Will we see yield compression in the Aussie super-prime cohort?

March 15, 2013 / By

Prime-grade assets in gateway cities are, increasingly, being viewed as substitute products. Australia’s gateway city is Sydney, but international investors would also include Melbourne, Brisbane and Perth as plausible investment destinations.

The specific investment criteria of passive offshore capital, unlisted funds (including superannuation funds) and some A-REITs are generating competition for a specific type of product. The characteristics of the product include: Premium or A Grade (in excess of 20,000 sqm to 25,000 sqm and less than five years old), strong covenants, long weighted average lease expiry (with fixed increases) and, increasingly, the highest sustainability credentials.

We have termed this product the “Aussie super-prime”. While Jones Lang LaSalle monitors more than 4,000 assets across 19 office markets in Australia, at a market value of $151.5 billion, the super-prime cohort is limited to between 50 and 55 assets.

Development is the main source of product creation in the super-prime cohort. Australia, like other mature economies, has experienced a cyclical slowdown in development activity since the financial crisis. Jones Lang LaSalle has identified 13 qualifying developments that would meet the definition of super-prime across office markets. Very few of these assets, however, will present an investment opportunity for offshore or well-capitalised domestic investors. The assets are being developed by a property company or superannuation fund that intends to be a long-term holder of the finished product or have been acquired under a fund-through agreement.

The vacancy rate across Australian CBD office markets is 8.8%. Historically, equilibrium vacancy was assumed to be between 7% and 9%. There is, however, a symbiotic relationship emerging between tenant, developer and investor. Large corporate occupiers are looking for the next generation of office accommodation, incorporating the latest sustainability credentials, to make efficiency gains and improve productivity across their business. However, a high proportion of Australia’s stock reflects the design and characteristics of the 1980s or earlier. Across the CBD office markets of Sydney, Melbourne, Brisbane and Perth, 42% of stock is in excess of 30 years old. Developers seek to secure pre-commitments to under-write future earnings, while investor demand is strong for product with long dated leases that are offered through development stock.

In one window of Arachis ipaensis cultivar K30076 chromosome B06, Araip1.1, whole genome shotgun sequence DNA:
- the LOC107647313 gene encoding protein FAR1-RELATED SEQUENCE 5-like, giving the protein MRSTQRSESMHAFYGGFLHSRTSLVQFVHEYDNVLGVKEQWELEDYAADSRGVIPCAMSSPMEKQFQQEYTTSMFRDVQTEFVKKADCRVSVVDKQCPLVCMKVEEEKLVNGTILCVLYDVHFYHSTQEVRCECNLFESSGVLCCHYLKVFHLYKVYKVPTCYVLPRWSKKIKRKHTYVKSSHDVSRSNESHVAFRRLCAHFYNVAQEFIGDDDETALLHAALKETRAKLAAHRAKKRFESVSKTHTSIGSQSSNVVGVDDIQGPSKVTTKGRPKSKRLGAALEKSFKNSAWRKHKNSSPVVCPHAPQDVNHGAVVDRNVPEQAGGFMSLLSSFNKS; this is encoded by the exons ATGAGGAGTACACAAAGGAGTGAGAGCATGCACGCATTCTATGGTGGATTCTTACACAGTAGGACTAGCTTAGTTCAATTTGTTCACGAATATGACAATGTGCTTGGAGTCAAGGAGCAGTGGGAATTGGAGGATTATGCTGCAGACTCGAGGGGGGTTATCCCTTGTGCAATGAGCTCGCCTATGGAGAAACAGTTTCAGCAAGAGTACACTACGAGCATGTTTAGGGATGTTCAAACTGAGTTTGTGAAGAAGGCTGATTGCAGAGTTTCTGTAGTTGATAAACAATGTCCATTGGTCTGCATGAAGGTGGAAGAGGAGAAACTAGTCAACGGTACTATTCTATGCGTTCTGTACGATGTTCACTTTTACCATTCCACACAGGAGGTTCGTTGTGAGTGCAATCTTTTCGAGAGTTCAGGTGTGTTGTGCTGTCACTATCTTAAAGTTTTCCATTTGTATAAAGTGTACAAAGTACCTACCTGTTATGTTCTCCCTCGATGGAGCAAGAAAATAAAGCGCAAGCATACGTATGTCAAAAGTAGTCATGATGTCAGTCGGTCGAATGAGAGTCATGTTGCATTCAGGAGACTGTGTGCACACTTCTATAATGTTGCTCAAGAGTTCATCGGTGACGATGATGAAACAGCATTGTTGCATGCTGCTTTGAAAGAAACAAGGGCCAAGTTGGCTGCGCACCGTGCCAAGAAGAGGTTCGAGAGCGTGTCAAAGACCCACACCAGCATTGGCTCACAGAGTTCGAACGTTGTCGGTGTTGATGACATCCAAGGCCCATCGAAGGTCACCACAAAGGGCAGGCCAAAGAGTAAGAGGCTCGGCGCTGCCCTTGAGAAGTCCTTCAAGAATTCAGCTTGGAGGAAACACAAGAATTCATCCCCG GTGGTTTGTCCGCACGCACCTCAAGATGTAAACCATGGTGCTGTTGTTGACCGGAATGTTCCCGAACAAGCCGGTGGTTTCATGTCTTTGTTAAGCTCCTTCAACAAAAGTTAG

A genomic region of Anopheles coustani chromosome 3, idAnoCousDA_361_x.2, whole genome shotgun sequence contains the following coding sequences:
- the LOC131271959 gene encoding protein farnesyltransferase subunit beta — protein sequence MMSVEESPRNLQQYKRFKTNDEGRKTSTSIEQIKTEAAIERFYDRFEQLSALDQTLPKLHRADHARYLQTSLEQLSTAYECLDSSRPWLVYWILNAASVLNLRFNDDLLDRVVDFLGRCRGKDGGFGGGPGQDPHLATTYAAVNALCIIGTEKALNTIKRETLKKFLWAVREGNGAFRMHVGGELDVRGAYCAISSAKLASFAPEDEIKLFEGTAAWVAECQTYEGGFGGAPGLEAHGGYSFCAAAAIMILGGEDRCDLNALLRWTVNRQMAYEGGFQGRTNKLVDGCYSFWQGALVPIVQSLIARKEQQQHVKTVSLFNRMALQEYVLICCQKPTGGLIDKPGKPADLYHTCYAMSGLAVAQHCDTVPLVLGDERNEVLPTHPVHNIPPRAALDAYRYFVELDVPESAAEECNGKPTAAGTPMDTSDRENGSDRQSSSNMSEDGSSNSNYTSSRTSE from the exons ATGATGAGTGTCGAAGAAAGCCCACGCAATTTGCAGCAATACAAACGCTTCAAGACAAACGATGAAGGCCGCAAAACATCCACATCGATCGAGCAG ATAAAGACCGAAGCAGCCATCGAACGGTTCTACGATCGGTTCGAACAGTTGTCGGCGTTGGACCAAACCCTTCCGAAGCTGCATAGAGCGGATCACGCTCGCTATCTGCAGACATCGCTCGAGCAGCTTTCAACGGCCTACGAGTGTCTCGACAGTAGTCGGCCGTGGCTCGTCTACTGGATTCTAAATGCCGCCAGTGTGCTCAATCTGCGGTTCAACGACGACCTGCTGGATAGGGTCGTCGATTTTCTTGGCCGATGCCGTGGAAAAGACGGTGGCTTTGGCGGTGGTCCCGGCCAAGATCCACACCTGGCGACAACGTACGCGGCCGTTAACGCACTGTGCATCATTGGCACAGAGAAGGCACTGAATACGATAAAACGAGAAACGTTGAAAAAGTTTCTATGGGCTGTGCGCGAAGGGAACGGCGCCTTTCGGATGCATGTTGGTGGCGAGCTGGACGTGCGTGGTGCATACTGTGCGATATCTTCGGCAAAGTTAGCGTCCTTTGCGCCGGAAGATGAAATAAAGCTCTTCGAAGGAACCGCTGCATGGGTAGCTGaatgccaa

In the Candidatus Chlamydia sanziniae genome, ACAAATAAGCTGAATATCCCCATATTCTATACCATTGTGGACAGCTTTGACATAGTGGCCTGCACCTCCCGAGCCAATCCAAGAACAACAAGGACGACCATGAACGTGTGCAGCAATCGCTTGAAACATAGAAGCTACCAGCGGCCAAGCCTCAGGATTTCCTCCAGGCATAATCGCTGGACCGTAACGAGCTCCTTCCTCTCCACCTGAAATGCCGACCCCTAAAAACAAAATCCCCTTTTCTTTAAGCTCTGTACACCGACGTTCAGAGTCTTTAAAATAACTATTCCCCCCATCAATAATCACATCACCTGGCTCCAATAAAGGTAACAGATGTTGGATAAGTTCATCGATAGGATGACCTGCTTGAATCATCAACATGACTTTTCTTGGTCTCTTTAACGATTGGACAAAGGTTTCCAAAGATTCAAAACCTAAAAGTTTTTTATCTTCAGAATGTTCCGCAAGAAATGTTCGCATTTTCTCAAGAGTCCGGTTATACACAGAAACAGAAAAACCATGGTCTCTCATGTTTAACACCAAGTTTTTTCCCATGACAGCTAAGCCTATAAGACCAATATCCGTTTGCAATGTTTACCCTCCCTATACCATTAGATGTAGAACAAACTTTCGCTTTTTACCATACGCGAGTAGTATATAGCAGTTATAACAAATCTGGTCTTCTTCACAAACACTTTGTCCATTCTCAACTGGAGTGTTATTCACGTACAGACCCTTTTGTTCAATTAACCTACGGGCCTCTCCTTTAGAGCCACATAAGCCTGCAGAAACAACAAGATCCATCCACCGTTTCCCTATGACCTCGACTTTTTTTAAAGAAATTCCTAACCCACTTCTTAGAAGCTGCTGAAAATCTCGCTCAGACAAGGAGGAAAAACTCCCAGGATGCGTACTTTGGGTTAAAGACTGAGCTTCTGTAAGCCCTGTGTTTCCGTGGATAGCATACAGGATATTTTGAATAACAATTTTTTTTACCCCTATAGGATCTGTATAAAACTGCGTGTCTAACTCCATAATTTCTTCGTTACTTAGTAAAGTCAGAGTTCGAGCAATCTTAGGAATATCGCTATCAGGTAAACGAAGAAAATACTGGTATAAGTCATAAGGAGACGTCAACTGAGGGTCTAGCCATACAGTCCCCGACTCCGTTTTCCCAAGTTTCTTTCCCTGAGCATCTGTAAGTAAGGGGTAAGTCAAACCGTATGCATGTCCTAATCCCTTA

The inter-play of these factors is supporting asset creation in Australia and accelerates the obsolescence of older assets, creating structural vacancy within this sector of the market. As a result, the equilibrium rate in Australian office markets is likely to be higher, at between 8% and 10% over the next decade.

Property yields have remained relatively sticky following the decompression throughout the global financial crisis. Nevertheless, Jones Lang LaSalle is not a subscriber to the argument that property yields will precipitously follow Treasury yields down to the extent recorded in a number of offshore markets.

However, the increased depth of investor demand for Aussie super-prime assets and the relative scarcity of these assets will generate pricing tension and yield compression. This year will be the year that yields on the super-prime cohort of assets will start to lose their adhesiveness.

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